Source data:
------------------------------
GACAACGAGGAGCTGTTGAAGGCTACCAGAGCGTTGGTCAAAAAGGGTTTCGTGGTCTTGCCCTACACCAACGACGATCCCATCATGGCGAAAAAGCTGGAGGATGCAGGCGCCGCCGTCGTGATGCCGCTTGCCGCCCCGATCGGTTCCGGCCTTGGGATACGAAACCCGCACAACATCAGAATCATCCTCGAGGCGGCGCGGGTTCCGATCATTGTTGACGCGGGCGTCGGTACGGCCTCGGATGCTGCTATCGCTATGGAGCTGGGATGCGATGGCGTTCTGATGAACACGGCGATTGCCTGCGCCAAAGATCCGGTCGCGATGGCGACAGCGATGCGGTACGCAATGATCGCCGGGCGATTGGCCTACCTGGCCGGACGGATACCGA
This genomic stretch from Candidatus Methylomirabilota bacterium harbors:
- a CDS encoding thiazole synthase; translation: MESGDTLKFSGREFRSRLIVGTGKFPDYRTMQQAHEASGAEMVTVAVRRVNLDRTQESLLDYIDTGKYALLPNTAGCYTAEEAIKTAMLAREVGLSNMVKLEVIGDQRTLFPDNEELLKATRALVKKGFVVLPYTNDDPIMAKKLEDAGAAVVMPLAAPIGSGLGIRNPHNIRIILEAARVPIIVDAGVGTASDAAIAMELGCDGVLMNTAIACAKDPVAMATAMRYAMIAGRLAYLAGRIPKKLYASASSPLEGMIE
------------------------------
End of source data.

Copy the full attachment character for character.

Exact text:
GACAACGAGGAGCTGTTGAAGGCTACCAGAGCGTTGGTCAAAAAGGGTTTCGTGGTCTTGCCCTACACCAACGACGATCCCATCATGGCGAAAAAGCTGGAGGATGCAGGCGCCGCCGTCGTGATGCCGCTTGCCGCCCCGATCGGTTCCGGCCTTGGGATACGAAACCCGCACAACATCAGAATCATCCTCGAGGCGGCGCGGGTTCCGATCATTGTTGACGCGGGCGTCGGTACGGCCTCGGATGCTGCTATCGCTATGGAGCTGGGATGCGATGGCGTTCTGATGAACACGGCGATTGCCTGCGCCAAAGATCCGGTCGCGATGGCGACAGCGATGCGGTACGCAATGATCGCCGGGCGATTGGCCTACCTGGCCGGACGGATACCGA
This genomic stretch from Candidatus Methylomirabilota bacterium harbors:
- a CDS encoding thiazole synthase; translation: MESGDTLKFSGREFRSRLIVGTGKFPDYRTMQQAHEASGAEMVTVAVRRVNLDRTQESLLDYIDTGKYALLPNTAGCYTAEEAIKTAMLAREVGLSNMVKLEVIGDQRTLFPDNEELLKATRALVKKGFVVLPYTNDDPIMAKKLEDAGAAVVMPLAAPIGSGLGIRNPHNIRIILEAARVPIIVDAGVGTASDAAIAMELGCDGVLMNTAIACAKDPVAMATAMRYAMIAGRLAYLAGRIPKKLYASASSPLEGMIE